Dried White Beans

Recipes don't always specify which variety of white bean to use. We tried a few common types to see what set them apart.

The average supermarket offers a half-dozen varieties of dried white beans. So which should you choose if the recipe doesn’t specify? We cooked six varieties in a white bean casserole, a hearty white bean soup, and a simple white bean puree. Our favorites: cannellini and regular white limas. While their flavor differences proved subtle, both share a lush, creamy texture and a large size that translates to a high ratio of interior to skin, so that even skins that cook up slightly tough are less noticeable. Though none of the beans were bad, tasters singled out two types as the lesser whites of the lot: Great Northern, for its slightly chalky texture, and small white, which tasters found bland and starchy. Whenever possible, we’ll seek out cannellini and regular white limas.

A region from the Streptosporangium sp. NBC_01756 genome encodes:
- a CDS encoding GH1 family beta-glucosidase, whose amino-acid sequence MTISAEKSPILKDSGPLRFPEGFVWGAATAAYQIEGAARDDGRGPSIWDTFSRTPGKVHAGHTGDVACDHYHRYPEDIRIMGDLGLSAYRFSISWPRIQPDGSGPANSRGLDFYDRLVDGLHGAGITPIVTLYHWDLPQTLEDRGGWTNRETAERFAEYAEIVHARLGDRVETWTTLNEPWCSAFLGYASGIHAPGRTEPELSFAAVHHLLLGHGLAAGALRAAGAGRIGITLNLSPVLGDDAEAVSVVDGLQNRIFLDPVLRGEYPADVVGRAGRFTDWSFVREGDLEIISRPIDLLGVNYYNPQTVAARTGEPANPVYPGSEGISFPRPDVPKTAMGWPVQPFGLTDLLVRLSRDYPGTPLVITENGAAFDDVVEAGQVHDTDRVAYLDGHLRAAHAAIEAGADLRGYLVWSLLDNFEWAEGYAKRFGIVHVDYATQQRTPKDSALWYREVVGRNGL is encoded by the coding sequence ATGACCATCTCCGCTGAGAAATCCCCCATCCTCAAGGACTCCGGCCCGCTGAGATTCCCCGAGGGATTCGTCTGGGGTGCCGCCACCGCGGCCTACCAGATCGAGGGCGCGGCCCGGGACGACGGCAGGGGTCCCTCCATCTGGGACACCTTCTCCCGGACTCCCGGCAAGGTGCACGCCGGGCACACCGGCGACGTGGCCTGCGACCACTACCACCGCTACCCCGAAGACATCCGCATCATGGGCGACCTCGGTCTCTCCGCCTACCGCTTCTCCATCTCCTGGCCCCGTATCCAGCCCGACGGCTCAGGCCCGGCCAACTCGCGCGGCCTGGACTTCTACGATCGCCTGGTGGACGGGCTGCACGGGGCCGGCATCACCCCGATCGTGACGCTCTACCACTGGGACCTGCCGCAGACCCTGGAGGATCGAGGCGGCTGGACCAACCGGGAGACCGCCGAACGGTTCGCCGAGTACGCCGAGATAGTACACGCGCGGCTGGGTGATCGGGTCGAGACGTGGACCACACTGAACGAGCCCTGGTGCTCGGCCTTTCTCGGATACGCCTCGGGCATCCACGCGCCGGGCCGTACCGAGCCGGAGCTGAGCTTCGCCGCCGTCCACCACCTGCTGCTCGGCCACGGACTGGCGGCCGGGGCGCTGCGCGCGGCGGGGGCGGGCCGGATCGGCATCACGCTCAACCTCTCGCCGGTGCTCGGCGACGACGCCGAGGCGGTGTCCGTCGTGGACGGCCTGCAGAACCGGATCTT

| DRIED BEAN TYPE | FLAVOR | TEXTURE | | --- | --- | --- | | Cannellini | Buttery with a subtle mushroomlike character | Meaty and lush | | Lima | Rich, buttery, with a distinct sweetnes and earthiness | Very creamy | | Baby Lima | Same as regular limas | Very creamy | | Navy | Nutty and sweet | Very creamy | | Small white | Mild, bland | Starchy | | Great Northern | Strong mineral notes | Slightly chalky and mealy |

Cannellini

Lima

Baby lima

Navy

Small white

Great Northern

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